The Effects of Complex Motor Training on Motor Function and Synaptic Plasticity After Neonatal Binge-like Alcohol Exposure in Rats (복합운동훈련이 신생 흰쥐의 알코올성 소뇌손상 후 운동기능 및 신경연접가소성에 미치는 영향)

  • Lee, Sun-Min;Koo, Hyun-Mo;Kwon, Hyuk-Cheol
    • Physical Therapy Korea
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    • v.12 no.3
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    • pp.56-66
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    • 2005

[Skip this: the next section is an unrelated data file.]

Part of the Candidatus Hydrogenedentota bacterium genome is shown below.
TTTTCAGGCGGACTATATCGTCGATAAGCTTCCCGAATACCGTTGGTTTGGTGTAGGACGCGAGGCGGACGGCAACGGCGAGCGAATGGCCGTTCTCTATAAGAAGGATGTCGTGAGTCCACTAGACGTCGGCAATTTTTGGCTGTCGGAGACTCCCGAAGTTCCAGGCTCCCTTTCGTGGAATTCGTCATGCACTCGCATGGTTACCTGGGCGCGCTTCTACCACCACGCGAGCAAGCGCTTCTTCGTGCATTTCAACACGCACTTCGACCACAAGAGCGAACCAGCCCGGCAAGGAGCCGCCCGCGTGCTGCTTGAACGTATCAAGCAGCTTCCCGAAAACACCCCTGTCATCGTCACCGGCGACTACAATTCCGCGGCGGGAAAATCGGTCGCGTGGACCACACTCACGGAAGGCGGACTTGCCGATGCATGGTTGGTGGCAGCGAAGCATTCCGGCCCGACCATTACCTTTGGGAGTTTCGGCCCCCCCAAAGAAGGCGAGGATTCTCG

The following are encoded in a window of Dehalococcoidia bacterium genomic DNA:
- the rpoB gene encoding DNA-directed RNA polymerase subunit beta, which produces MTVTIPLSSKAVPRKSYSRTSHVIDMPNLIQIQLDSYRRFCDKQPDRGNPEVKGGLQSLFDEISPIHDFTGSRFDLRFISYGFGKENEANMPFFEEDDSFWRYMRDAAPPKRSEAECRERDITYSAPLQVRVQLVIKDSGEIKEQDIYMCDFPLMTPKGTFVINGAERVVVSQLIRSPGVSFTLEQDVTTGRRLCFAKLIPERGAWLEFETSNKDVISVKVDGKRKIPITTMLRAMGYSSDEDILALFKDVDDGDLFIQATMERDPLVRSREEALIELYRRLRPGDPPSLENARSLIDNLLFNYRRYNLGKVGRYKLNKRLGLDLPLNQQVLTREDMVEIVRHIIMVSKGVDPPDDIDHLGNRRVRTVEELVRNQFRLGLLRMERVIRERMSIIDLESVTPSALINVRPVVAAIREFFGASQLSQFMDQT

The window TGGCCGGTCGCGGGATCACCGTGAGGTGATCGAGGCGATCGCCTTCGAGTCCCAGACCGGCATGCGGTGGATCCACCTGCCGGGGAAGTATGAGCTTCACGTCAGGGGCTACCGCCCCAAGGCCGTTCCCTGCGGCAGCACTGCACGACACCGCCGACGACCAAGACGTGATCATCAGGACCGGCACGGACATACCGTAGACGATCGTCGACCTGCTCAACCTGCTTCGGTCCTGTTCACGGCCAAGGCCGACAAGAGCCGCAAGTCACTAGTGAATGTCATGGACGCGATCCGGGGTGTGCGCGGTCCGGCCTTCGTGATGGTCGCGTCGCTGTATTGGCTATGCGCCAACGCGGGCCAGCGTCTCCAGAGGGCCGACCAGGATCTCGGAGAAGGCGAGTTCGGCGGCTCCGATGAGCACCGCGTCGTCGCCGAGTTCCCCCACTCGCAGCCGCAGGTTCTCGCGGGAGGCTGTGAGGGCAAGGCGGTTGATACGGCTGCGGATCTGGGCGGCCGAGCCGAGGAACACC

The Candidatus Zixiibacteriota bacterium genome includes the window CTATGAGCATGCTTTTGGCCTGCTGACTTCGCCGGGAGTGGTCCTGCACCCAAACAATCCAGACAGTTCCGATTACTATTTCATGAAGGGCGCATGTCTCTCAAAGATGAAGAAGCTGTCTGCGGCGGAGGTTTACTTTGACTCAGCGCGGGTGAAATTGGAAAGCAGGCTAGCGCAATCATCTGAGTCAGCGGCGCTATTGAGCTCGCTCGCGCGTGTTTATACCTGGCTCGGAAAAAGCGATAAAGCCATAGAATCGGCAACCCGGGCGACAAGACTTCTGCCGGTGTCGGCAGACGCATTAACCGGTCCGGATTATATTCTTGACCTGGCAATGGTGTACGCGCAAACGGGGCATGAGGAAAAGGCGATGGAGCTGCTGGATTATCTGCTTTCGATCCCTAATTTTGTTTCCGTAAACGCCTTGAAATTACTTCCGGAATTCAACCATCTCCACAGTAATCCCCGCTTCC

• The purposes of this study were to test that complex motor training enhance motor function significantly, to test change in cerebellum, and to test the synaptic plasticity into the immunohistochemistry response of synaptophysin. Using an animal model of fetal alcohol syndrome - which equates peak blood alcohol concentrations across developmental period - the effects of alcohol on body weight during periods were examined. The effect of complex motor training on motor function and synaptic plasticity of rat exposed alcohol on postnatal days 4 through 10 were studied. Newborn rats were assigned to one of two groups: (1) normal group (NG), via artificial rearing to milk formula and (2) alcohol groups (AG), via 4.5 g/kg/day of ethanol in a milk solution. After completion of the treatments, the pups were fostered back to lactating dams, where they were raised in standard cages (two-and three animals per cage) until they were postnatal 48 days. Rats from alcohol group of postnatal treatment then spent 10 days in one of two groups: Alcohol-experimental group was had got complex motor training (learning traverse a set of 6 elevated obstacles) for 4 weeks. The alcohol-control group was not trained. Before consider replacing with "the experiment/study", (avoid using "got" in writing) the rats were examined during four behavioral tests and their body weights were measured, then their coronal sections were processed in rabbit polyclonal antibody synaptophysin. The synaptophysin expression in the cerebellar cortex was investigated using a light microscope. The results of this study were as follows: 1. The alcohol groups contained significantly higher alcohol concentrations than the normal group. 2. The alcohol groups had significantly lower body weights than the normal group. 3. In alcohol groups performed significantly lower than the normal group on the motor behavioral test. 4. In alcohol-control group showed significantly decreased immunohistochemistric response of the synaptophysin in the cerebellar cortex compared to the nomal group. These results suggest that improved motor function induced by complex motor training after postnatal exposure is associated with dynamically altered expression of synaptophysin in cerebellar cortex and that is related with synaptic plasticity. Also, these data can potentially serve as a model for therapeutic intervention.